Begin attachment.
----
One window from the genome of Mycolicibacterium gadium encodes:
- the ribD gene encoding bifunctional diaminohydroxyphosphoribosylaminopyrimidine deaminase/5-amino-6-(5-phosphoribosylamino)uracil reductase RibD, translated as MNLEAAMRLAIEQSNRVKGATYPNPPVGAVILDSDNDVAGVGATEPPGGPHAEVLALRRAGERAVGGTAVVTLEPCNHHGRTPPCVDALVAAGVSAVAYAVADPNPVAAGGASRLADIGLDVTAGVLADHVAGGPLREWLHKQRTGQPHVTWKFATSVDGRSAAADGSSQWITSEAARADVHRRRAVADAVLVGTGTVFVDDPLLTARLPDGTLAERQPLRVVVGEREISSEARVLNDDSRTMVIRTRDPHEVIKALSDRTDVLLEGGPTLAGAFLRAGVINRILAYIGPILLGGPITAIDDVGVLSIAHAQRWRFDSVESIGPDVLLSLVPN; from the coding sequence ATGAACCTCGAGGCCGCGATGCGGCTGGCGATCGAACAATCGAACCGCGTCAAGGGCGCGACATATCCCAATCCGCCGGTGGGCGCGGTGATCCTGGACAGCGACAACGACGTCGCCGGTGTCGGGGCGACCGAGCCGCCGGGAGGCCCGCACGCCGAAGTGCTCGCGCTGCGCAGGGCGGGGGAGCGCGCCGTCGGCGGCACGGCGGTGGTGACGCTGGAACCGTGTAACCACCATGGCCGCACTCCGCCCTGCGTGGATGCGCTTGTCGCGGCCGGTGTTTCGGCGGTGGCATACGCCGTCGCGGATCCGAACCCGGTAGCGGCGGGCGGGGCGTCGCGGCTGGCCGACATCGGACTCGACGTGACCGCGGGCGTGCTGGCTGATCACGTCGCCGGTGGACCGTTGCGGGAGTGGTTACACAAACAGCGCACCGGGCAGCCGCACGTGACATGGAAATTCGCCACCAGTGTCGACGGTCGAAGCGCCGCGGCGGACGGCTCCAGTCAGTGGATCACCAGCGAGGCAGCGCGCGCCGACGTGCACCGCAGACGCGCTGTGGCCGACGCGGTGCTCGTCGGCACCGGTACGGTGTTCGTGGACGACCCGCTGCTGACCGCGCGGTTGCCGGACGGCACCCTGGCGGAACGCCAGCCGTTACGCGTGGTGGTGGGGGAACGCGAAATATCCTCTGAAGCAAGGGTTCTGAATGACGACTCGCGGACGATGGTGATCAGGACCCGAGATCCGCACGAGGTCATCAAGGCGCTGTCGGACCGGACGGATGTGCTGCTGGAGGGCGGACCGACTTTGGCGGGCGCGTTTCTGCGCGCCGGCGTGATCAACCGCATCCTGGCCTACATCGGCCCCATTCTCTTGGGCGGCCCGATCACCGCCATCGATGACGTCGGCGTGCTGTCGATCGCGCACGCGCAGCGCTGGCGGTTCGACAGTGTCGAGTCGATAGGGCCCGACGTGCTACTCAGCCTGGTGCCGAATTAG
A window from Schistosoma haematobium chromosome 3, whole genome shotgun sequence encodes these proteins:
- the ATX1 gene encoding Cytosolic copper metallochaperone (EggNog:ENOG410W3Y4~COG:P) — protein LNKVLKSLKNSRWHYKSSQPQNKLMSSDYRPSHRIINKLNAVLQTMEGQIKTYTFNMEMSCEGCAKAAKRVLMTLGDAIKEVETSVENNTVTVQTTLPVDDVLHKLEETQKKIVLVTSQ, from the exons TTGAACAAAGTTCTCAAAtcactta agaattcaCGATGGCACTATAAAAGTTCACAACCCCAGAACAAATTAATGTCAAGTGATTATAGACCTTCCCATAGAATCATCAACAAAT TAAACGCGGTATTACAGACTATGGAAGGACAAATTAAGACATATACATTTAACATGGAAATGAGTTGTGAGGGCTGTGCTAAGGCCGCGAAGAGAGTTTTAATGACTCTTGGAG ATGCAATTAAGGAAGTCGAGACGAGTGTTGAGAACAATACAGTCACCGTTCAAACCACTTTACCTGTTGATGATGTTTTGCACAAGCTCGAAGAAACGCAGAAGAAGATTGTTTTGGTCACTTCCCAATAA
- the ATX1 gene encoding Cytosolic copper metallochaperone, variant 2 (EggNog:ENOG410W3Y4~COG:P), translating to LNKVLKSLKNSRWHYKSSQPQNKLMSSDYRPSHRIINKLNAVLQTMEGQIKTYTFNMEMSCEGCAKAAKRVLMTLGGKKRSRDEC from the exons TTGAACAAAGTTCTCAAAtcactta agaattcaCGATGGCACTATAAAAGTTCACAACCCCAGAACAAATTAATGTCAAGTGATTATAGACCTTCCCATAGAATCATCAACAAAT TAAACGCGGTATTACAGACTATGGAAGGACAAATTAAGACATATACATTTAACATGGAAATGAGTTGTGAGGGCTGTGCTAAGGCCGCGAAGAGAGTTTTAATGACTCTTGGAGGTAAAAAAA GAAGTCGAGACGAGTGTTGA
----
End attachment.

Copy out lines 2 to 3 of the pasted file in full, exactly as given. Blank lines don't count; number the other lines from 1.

- the ribD gene encoding bifunctional diaminohydroxyphosphoribosylaminopyrimidine deaminase/5-amino-6-(5-phosphoribosylamino)uracil reductase RibD, translated as MNLEAAMRLAIEQSNRVKGATYPNPPVGAVILDSDNDVAGVGATEPPGGPHAEVLALRRAGERAVGGTAVVTLEPCNHHGRTPPCVDALVAAGVSAVAYAVADPNPVAAGGASRLADIGLDVTAGVLADHVAGGPLREWLHKQRTGQPHVTWKFATSVDGRSAAADGSSQWITSEAARADVHRRRAVADAVLVGTGTVFVDDPLLTARLPDGTLAERQPLRVVVGEREISSEARVLNDDSRTMVIRTRDPHEVIKALSDRTDVLLEGGPTLAGAFLRAGVINRILAYIGPILLGGPITAIDDVGVLSIAHAQRWRFDSVESIGPDVLLSLVPN; from the coding sequence ATGAACCTCGAGGCCGCGATGCGGCTGGCGATCGAACAATCGAACCGCGTCAAGGGCGCGACATATCCCAATCCGCCGGTGGGCGCGGTGATCCTGGACAGCGACAACGACGTCGCCGGTGTCGGGGCGACCGAGCCGCCGGGAGGCCCGCACGCCGAAGTGCTCGCGCTGCGCAGGGCGGGGGAGCGCGCCGTCGGCGGCACGGCGGTGGTGACGCTGGAACCGTGTAACCACCATGGCCGCACTCCGCCCTGCGTGGATGCGCTTGTCGCGGCCGGTGTTTCGGCGGTGGCATACGCCGTCGCGGATCCGAACCCGGTAGCGGCGGGCGGGGCGTCGCGGCTGGCCGACATCGGACTCGACGTGACCGCGGGCGTGCTGGCTGATCACGTCGCCGGTGGACCGTTGCGGGAGTGGTTACACAAACAGCGCACCGGGCAGCCGCACGTGACATGGAAATTCGCCACCAGTGTCGACGGTCGAAGCGCCGCGGCGGACGGCTCCAGTCAGTGGATCACCAGCGAGGCAGCGCGCGCCGACGTGCACCGCAGACGCGCTGTGGCCGACGCGGTGCTCGTCGGCACCGGTACGGTGTTCGTGGACGACCCGCTGCTGACCGCGCGGTTGCCGGACGGCACCCTGGCGGAACGCCAGCCGTTACGCGTGGTGGTGGGGGAACGCGAAATATCCTCTGAAGCAAGGGTTCTGAATGACGACTCGCGGACGATGGTGATCAGGACCCGAGATCCGCACGAGGTCATCAAGGCGCTGTCGGACCGGACGGATGTGCTGCTGGAGGGCGGACCGACTTTGGCGGGCGCGTTTCTGCGCGCCGGCGTGATCAACCGCATCCTGGCCTACATCGGCCCCATTCTCTTGGGCGGCCCGATCACCGCCATCGATGACGTCGGCGTGCTGTCGATCGCGCACGCGCAGCGCTGGCGGTTCGACAGTGTCGAGTCGATAGGGCCCGACGTGCTACTCAGCCTGGTGCCGAATTAG
A window from Schistosoma haematobium chromosome 3, whole genome shotgun sequence encodes these proteins: